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Terrorists & mercenaries in Syria, financed by private Gulf donors, carried out mass killings
At least 190 people were killed and more than 200 taken hostage by Syrian ‘rebels’ financed by private Gulf donors in an August 4 military offensive in the Latakia governorate, according to a Human Rights Watch report.
At least 67 of the victims executed had lived in government-aligned Alawite villages, HRW said in its report, “You Can Still See Their Blood,” released Friday, which saw the events as the first evidence of planned crimes against humanity perpetrated by opposition forces.
The killings took place when President Bashar Assad’s forces were overwhelmed by the militants, who then proceeded to enter the 10 Alawite villages nearby, sometimes rounding up and executing entire families, while taking others hostage.
Torture and decapitations were also testament to the aggravated nature of the military offensive, proof of which was gathered by HRW through reports, witness statements, hospital records and materials recorded by the rebels themselves.
HRW’s Syria and Lebanon researcher, Lana Fakih, told Reuters that “homes were destroyed and burned. Most villagers had not returned.” She spoke to Hassan Shebli, whose elderly wife and disabled 23-year-old son were gunned down and buried next to his home, as he found upon his return to his village. The assailants took videos and posed with their victims before the killings.
According to the human rights watchdog, the nature, scale and coordination of the abuses and killings elevate them to the status of crimes against humanity. Acting Middle East director at HRW, Joe Stork, explained that “these abuses were not the actions of rogue fighters…this operation was a coordinated, planned attack on the civilian population in these Alawite villages”.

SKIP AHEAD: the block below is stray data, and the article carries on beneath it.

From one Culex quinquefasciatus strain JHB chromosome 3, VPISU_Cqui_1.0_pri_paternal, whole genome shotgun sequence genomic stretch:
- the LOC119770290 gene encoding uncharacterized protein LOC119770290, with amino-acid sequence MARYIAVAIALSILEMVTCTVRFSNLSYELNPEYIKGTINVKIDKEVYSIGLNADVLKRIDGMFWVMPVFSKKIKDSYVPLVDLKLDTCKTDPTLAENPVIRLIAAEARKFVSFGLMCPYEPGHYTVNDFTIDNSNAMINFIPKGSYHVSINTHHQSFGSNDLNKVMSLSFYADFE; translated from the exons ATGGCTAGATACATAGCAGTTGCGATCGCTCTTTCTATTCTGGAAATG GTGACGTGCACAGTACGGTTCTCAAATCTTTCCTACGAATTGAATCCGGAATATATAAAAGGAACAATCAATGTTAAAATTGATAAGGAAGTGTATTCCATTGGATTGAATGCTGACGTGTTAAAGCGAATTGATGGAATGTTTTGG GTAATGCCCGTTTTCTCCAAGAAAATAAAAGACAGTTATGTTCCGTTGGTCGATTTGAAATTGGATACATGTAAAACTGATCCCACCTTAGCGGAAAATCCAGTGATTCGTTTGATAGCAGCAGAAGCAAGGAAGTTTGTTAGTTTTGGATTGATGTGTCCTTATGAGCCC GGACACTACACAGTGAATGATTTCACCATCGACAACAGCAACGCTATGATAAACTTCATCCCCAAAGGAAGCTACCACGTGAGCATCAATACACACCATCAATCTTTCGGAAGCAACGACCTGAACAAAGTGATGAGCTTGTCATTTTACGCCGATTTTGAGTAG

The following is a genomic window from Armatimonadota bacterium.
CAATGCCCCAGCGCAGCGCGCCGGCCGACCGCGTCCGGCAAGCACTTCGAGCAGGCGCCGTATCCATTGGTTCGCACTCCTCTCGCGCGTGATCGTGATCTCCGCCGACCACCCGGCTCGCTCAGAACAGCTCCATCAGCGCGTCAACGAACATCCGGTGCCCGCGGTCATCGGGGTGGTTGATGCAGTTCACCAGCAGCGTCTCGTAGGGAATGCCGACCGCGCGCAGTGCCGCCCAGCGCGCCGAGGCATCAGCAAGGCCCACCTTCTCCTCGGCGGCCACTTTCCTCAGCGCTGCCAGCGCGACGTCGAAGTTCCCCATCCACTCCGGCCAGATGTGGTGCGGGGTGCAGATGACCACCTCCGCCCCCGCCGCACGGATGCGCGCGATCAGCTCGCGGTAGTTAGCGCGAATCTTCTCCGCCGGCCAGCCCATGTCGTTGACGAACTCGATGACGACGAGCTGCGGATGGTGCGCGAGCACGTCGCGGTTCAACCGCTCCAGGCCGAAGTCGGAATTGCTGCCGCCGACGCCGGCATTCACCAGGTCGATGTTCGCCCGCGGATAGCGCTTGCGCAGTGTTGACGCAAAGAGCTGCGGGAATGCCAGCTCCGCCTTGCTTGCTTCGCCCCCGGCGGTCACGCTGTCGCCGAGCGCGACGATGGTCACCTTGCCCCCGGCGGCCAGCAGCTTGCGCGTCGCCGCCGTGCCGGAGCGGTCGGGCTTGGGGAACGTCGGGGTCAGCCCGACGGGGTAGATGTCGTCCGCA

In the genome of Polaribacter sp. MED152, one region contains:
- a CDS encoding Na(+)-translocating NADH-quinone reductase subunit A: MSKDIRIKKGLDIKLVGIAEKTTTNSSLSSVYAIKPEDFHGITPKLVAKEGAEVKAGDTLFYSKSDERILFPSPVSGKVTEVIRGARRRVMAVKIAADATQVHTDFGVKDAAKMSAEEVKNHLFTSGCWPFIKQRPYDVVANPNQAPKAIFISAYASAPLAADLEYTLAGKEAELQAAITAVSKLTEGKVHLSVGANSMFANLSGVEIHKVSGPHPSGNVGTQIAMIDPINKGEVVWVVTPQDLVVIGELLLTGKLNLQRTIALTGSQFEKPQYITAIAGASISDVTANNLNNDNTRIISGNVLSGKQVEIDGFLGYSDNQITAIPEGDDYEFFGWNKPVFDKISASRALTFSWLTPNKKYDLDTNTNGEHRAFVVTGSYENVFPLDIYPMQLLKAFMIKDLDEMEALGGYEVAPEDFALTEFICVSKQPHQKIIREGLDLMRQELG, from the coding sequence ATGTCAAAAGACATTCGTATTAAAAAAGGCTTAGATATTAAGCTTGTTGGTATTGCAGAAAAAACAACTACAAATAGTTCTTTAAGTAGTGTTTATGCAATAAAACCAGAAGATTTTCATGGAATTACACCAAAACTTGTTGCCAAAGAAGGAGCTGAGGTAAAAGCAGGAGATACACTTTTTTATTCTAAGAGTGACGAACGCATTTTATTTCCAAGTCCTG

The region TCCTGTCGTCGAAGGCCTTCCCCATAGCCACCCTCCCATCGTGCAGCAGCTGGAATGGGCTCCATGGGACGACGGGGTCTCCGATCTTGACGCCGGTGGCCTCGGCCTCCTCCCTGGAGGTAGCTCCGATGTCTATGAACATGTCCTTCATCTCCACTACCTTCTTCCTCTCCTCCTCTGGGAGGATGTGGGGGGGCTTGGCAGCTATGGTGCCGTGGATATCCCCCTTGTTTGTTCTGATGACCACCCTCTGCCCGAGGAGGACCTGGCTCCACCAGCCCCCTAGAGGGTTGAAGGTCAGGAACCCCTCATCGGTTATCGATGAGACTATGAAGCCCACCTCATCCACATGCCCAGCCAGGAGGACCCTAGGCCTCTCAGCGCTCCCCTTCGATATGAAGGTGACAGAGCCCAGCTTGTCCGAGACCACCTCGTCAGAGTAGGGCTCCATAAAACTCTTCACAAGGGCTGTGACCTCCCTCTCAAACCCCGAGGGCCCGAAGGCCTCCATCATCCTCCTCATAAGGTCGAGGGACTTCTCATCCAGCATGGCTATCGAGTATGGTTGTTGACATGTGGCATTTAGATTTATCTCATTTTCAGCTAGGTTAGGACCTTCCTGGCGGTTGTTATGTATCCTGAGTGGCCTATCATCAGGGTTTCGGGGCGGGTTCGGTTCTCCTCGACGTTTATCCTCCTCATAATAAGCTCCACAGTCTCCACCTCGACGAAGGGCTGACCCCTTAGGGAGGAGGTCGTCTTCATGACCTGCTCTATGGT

The attacks were found to have been planned and carried out by five distinct groups, including the Al- Qaeda-linked Jabhat al-Nusra and the Islamic State of Iraq and the Levant, as well as jihadists originating from outside Syria.
However, the broader offensive, which lasted until August 18, was thought to include 20 distinct groups.
The operation was thwarted by government forces on that day, after regaining control of the area.
Although the report could not confirm the presence of fighters from the Western-backed Free Syrian Army, the force’s commander, Salim Idriss, posted a video a week after the Latakia attacks in which he claimed the FSA participated in the operation “to a great extent.”
Other groups boasted about their exploits in their own recordings, used by HRW to corroborate its findings, although the rebels themselves also recounted the offensive to correspondents from Reuters, claiming to have killed about 200 people.
However, not all the groups admitted to the killings. A member of the Sunni Ahrar al-Asham militia claimed that his fighters only shoot in self-defense, although the group was among the five that were found to have participated in the Latakia killings.
The Syrian National Coalition’s spokesman, Khaled Saleh, also condemned the attacks and said that if any abuses by rebels associated with the coalition were found to have happened in Latakia, the perpetrators would be brought to justice.
“We have previously committed ourselves to applying these rules on all the brigades that work for us and we will hold accountable, after investigation and fair trial, all those responsible for violations against human rights or international laws. The incidents in Latakia are not an exception and we will treat them as we treated previous case,” Saleh said in a written statement to Reuters.
Nonetheless, dozens of witness accounts from the province remain, together with footage shot by rebels, as a gruesome reminder of the executions carried out on August 4, 2013.
Returning residents reported finding the bodies of loved ones strewn around the streets, lying next to their homes, as well as charred corpses lying in mass graves.